Chasing Cotton: The FARM - 2016

Written on April 29 2016, our journey imported from our old website <3

While creating this collection, we've been searching down the supply chain to see where our materials are coming from, and meeting unexplainably amazing people along the way. Kala cotton from Khamir is my favourite textile so far. "Kala cotton is indigenous to Kachchh and by default organic, as the farmers do not use any pesticides and synthetic fertilizers. It is a purely rain fed crop that has a high tolerance for both disease and pests, and requires minimal investment. It is both resilient and resurgent in the face of stressful land conditions.".

Craftroots has a relationship with them, so I was able to be a part of their process. First step: to one of their farms in Rapar, Kutch just outside the Little Rann (desert). This was in mid-march, so they were *almost* finished harvesting. I got lucky.

 

Harvesting cotton is no joke. Obviously no one would claim farm work to be easy- but I hadn't taken the baking Indian sunlight into consideration (among other things). I grew up surrounded by farms in Pennsylvania, we used to go apple and berry picking all the time. We loved playing in the mud. I felt at home at the cotton farm almost- wide spans of greenery and fresh air. Hopeful energy of new life.

 

Genuinely I wished to be helpful with the harvest. I don't think I was taken seriously at first- and I don't blame them. Some random foreigner shows up to pick cotton on their field? More than a few giggles we heard.

  After some time and many (valiant yet failed) attempts at keeping up with their picking speed we became friendly. It wasn't long before the usuals "kya aap shaadeeshuda hei?(are you married?" and "which country?" were asked. I tried to remember all their names, and I think they tried to remember mine too. These ladies are such badasses. This work is not for the weak! We were bending over picking at that cotton like fiends- I huffed and puffed while they flitted between the plants gaily, joking and laughing.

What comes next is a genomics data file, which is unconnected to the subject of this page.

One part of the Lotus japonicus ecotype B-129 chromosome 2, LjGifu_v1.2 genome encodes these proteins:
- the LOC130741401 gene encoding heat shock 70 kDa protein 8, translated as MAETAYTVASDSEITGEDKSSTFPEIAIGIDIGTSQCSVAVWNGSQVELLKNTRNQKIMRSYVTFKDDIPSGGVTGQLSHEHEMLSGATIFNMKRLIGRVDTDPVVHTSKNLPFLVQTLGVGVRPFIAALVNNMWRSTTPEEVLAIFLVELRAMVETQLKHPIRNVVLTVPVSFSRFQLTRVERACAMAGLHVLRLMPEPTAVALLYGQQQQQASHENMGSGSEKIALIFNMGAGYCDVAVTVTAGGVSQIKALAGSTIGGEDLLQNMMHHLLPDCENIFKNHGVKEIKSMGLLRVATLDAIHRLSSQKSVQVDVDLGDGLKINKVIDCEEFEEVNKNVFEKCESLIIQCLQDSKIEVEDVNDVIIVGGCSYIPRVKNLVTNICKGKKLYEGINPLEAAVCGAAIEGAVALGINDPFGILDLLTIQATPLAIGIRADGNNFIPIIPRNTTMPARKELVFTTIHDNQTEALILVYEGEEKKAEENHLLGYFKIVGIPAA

They had little (very necessary) water breaks from time to time. I couldn't tell exactly who was "running the show"- none of the guys standing around on the outskirts of the field seemed to have much authority. The ladies took their breaks whenever was appropriate than got back to work.

 

The ladies begin picking at 7am on harvesting days. Halfway through the shift, the farm provides them with lunch and their day ends around 1 pm. Afterwards they head home to do whatever is next on their agenda. Some might have other employment (stitching or something of that nature) and others might get to cleaning the home or cooking dinner. They're sort of re-defined my idea of a "superwoman". Picking crops in the hot sun, stitching/cleaning then feeding the entire family- these women really do it all. 

 

AND they're gorgeous- check out those earrings, and colors they're all wearing.

 

The day was done. After some invitations to dinner at various village homes that we sadly had to decline due to time constraints, we said our language-barrier-bashing hug and laughter-filled goodbyes. Then were on our way back to our desert camp, following a cotton truck the majority of the way home. <3